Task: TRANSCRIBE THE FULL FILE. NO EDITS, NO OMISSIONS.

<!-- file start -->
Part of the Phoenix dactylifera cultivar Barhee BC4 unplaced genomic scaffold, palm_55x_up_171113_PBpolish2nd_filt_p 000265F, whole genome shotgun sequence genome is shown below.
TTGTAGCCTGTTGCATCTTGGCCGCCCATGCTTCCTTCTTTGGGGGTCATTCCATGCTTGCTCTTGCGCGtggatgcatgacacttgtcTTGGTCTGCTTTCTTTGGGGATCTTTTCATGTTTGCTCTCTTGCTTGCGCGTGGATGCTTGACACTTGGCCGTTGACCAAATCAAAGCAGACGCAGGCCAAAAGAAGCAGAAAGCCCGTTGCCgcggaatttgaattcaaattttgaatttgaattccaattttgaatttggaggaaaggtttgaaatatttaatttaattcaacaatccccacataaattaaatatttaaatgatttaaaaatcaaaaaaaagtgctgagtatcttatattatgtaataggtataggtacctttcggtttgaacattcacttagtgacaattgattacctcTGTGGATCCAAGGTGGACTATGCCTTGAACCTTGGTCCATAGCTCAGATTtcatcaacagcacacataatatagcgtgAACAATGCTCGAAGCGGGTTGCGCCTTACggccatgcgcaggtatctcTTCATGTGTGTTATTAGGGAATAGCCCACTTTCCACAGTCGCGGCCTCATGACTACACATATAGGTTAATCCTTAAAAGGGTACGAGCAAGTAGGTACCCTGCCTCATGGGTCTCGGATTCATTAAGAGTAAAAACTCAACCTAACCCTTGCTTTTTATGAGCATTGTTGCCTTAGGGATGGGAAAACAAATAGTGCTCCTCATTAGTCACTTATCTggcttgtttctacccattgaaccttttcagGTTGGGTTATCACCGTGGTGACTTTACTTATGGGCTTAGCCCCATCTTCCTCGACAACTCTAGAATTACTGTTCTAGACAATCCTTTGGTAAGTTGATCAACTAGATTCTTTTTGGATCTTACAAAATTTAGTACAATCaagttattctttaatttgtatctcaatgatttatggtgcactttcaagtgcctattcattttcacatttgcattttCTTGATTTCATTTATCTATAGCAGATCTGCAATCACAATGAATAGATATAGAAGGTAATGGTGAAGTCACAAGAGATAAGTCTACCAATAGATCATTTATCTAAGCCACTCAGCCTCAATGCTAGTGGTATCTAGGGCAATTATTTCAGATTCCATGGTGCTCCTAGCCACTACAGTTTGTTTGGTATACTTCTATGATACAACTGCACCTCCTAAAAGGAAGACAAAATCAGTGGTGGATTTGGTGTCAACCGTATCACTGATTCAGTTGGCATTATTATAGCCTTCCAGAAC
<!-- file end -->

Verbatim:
Part of the Phoenix dactylifera cultivar Barhee BC4 unplaced genomic scaffold, palm_55x_up_171113_PBpolish2nd_filt_p 000265F, whole genome shotgun sequence genome is shown below.
TTGTAGCCTGTTGCATCTTGGCCGCCCATGCTTCCTTCTTTGGGGGTCATTCCATGCTTGCTCTTGCGCGtggatgcatgacacttgtcTTGGTCTGCTTTCTTTGGGGATCTTTTCATGTTTGCTCTCTTGCTTGCGCGTGGATGCTTGACACTTGGCCGTTGACCAAATCAAAGCAGACGCAGGCCAAAAGAAGCAGAAAGCCCGTTGCCgcggaatttgaattcaaattttgaatttgaattccaattttgaatttggaggaaaggtttgaaatatttaatttaattcaacaatccccacataaattaaatatttaaatgatttaaaaatcaaaaaaaagtgctgagtatcttatattatgtaataggtataggtacctttcggtttgaacattcacttagtgacaattgattacctcTGTGGATCCAAGGTGGACTATGCCTTGAACCTTGGTCCATAGCTCAGATTtcatcaacagcacacataatatagcgtgAACAATGCTCGAAGCGGGTTGCGCCTTACggccatgcgcaggtatctcTTCATGTGTGTTATTAGGGAATAGCCCACTTTCCACAGTCGCGGCCTCATGACTACACATATAGGTTAATCCTTAAAAGGGTACGAGCAAGTAGGTACCCTGCCTCATGGGTCTCGGATTCATTAAGAGTAAAAACTCAACCTAACCCTTGCTTTTTATGAGCATTGTTGCCTTAGGGATGGGAAAACAAATAGTGCTCCTCATTAGTCACTTATCTggcttgtttctacccattgaaccttttcagGTTGGGTTATCACCGTGGTGACTTTACTTATGGGCTTAGCCCCATCTTCCTCGACAACTCTAGAATTACTGTTCTAGACAATCCTTTGGTAAGTTGATCAACTAGATTCTTTTTGGATCTTACAAAATTTAGTACAATCaagttattctttaatttgtatctcaatgatttatggtgcactttcaagtgcctattcattttcacatttgcattttCTTGATTTCATTTATCTATAGCAGATCTGCAATCACAATGAATAGATATAGAAGGTAATGGTGAAGTCACAAGAGATAAGTCTACCAATAGATCATTTATCTAAGCCACTCAGCCTCAATGCTAGTGGTATCTAGGGCAATTATTTCAGATTCCATGGTGCTCCTAGCCACTACAGTTTGTTTGGTATACTTCTATGATACAACTGCACCTCCTAAAAGGAAGACAAAATCAGTGGTGGATTTGGTGTCAACCGTATCACTGATTCAGTTGGCATTATTATAGCCTTCCAGAAC